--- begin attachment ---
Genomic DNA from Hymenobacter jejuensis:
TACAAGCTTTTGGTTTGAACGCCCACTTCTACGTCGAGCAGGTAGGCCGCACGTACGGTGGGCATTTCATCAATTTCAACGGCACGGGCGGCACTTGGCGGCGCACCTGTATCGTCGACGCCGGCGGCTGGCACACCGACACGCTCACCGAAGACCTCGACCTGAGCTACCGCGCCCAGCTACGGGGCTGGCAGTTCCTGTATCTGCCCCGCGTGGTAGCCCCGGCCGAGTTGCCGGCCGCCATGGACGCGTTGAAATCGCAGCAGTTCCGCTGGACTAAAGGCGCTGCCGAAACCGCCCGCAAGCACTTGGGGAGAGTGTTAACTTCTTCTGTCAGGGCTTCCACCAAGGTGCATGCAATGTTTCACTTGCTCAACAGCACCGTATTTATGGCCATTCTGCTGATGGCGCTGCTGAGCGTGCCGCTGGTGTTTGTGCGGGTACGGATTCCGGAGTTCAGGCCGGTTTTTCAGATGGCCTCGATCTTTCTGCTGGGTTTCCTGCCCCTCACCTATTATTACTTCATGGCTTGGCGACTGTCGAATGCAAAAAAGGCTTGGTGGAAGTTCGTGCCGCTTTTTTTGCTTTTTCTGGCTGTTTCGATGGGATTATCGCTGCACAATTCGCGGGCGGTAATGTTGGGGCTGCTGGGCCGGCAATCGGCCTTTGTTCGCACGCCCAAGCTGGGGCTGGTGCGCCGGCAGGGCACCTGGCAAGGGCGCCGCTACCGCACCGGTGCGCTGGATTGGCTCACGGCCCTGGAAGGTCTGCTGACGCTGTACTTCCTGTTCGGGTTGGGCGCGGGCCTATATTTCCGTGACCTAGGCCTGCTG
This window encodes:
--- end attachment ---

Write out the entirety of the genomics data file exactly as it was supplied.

Genomic DNA from Hymenobacter jejuensis:
TACAAGCTTTTGGTTTGAACGCCCACTTCTACGTCGAGCAGGTAGGCCGCACGTACGGTGGGCATTTCATCAATTTCAACGGCACGGGCGGCACTTGGCGGCGCACCTGTATCGTCGACGCCGGCGGCTGGCACACCGACACGCTCACCGAAGACCTCGACCTGAGCTACCGCGCCCAGCTACGGGGCTGGCAGTTCCTGTATCTGCCCCGCGTGGTAGCCCCGGCCGAGTTGCCGGCCGCCATGGACGCGTTGAAATCGCAGCAGTTCCGCTGGACTAAAGGCGCTGCCGAAACCGCCCGCAAGCACTTGGGGAGAGTGTTAACTTCTTCTGTCAGGGCTTCCACCAAGGTGCATGCAATGTTTCACTTGCTCAACAGCACCGTATTTATGGCCATTCTGCTGATGGCGCTGCTGAGCGTGCCGCTGGTGTTTGTGCGGGTACGGATTCCGGAGTTCAGGCCGGTTTTTCAGATGGCCTCGATCTTTCTGCTGGGTTTCCTGCCCCTCACCTATTATTACTTCATGGCTTGGCGACTGTCGAATGCAAAAAAGGCTTGGTGGAAGTTCGTGCCGCTTTTTTTGCTTTTTCTGGCTGTTTCGATGGGATTATCGCTGCACAATTCGCGGGCGGTAATGTTGGGGCTGCTGGGCCGGCAATCGGCCTTTGTTCGCACGCCCAAGCTGGGGCTGGTGCGCCGGCAGGGCACCTGGCAAGGGCGCCGCTACCGCACCGGTGCGCTGGATTGGCTCACGGCCCTGGAAGGTCTGCTGACGCTGTACTTCCTGTTCGGGTTGGGCGCGGGCCTATATTTCCGTGACCTAGGCCTGCTG
This window encodes: